Provided by Prince William County Schools (PWCS)
Two young scientists, Shan Lateef, a sophomore at Thomas Jefferson High School, and Delaney Walts, a sophomore at Colgan High School, recently published a scientific manuscript titled “Effect of Ultraviolet Radiation and the Antioxidant Curcumin on the Longevity, Fertility, and Physical Structure of Drosophila melanogaster: Can we defend our DNA?” (Manuscript Number: JEI-18-072R1) in the “Journal of Emerging Investigators” (JEI).
The article, published on May 18, 2019, studied the effects of ultraviolet radiation on Drosophila melanogaster, also known as the common fruit fly, and examined whether antioxidant-enriched nutrition would combat its potential harmful effects. The students’ research specifically focused on how UV radiation impacted lifespan and fertility, whether it caused physical abnormalities, and whether the introduction of the antioxidant curcumin would enhance lifespan and fertility and mitigate the harmful effects of radiation. The research results showed that UVB radiation caused a 59 percent decrease in the lifespan of their specimen and affected the flies’ physical appearance but did not significantly affect fertility. “Curcumin significantly prolonged lifespan and enhanced fertility for both UV- and non-UV-exposed flies.” The results led the researchers to conclude that curcumin can prolong lifespan, enhance fertility, and mitigate harmful effects of radiation on fruit flies.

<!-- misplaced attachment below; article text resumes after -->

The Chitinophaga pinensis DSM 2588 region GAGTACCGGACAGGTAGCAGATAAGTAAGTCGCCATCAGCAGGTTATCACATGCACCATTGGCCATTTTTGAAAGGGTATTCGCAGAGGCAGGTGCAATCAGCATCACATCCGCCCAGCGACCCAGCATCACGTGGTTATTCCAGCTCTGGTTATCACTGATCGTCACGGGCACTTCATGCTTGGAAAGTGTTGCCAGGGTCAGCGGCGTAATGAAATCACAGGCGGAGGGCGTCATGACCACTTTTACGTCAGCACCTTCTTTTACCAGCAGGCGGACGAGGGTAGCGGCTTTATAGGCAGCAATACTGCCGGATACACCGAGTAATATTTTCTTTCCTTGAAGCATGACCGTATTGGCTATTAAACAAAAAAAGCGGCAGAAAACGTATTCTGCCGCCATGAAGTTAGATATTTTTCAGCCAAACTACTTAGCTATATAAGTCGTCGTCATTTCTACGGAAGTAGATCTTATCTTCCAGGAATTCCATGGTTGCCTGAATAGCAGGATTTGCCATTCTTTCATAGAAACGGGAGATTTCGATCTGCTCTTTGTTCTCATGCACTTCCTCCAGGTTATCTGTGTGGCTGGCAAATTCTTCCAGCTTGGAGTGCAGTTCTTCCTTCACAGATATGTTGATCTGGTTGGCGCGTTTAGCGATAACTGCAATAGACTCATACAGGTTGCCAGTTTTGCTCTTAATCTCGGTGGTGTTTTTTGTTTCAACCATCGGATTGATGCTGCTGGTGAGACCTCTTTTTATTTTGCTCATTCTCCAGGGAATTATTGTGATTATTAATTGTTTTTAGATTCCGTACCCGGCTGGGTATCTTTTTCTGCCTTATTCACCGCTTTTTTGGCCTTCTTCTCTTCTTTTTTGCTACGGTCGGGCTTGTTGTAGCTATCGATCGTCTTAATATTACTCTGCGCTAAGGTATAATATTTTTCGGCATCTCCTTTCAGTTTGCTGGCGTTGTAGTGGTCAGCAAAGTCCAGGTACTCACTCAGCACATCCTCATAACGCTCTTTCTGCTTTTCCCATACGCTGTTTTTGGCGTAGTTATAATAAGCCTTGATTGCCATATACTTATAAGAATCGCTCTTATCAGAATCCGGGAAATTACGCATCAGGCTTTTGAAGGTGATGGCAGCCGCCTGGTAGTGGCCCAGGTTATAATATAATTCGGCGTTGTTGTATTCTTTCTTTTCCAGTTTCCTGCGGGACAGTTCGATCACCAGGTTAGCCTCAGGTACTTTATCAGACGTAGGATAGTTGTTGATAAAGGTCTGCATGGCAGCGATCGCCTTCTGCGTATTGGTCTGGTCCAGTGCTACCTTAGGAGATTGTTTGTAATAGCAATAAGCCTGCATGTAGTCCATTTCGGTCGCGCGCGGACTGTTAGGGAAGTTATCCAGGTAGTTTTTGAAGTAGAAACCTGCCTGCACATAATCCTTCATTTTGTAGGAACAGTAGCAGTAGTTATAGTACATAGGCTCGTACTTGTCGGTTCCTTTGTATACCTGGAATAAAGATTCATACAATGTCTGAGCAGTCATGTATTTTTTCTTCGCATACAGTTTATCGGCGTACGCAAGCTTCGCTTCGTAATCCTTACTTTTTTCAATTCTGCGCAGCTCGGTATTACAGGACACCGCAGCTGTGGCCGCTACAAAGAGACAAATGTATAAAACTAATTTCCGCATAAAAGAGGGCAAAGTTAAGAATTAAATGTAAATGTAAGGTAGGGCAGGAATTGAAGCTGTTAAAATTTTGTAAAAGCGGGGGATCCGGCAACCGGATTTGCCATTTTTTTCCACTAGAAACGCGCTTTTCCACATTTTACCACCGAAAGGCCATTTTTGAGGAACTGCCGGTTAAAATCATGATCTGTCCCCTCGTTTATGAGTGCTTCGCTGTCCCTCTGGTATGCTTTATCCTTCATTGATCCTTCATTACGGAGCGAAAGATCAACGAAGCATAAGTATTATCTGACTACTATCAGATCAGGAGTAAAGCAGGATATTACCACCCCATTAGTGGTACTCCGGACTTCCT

Their conclusion: “Our research demonstrates that we can harness the positive potential of natural antioxidants and use them as weapons in our war against radiation-induced diseases, including conditions like cancer.”
Lateef and Walts’ research was originally completed for their 2017 Regional Science Fair project when they were students of Amy Massman, former science teacher at Benton Middle School, and Virginia Junior Academy of Science (VJAS) sponsor LaRina Clark, then at Benton Middle School. Their project received the U.S Public Health Service (Office of the Surgeon General) award and took first place in the “Human and Animal Sciences” category at the VJAS Research Symposium, as well as winning the Dorothy Knowlton Award for presenting the best middle school paper in the life sciences. Lateef and Walts edited their paper during the 2018–19 school year, based on suggestions by the editors at JEI and completed all the edits to be successfully published. Clark, now an earth science and oceanography teacher at Hylton High School, has assisted the students during the editing and publication process.
According to its website, JEI is an open-access journal that publishes original research in the biological and physical sciences written by middle and high school students. JEI provides students, under the guidance of a teacher or advisor, with the opportunity to submit and gain feedback on original research and to publish their findings in a peer-reviewed scientific journal. JEI emphasizes close mentorship during the publication process, allowing for meaningful connections between Ph.D. students at top research universities, who are the peer-reviewers, and the secondary student research writers.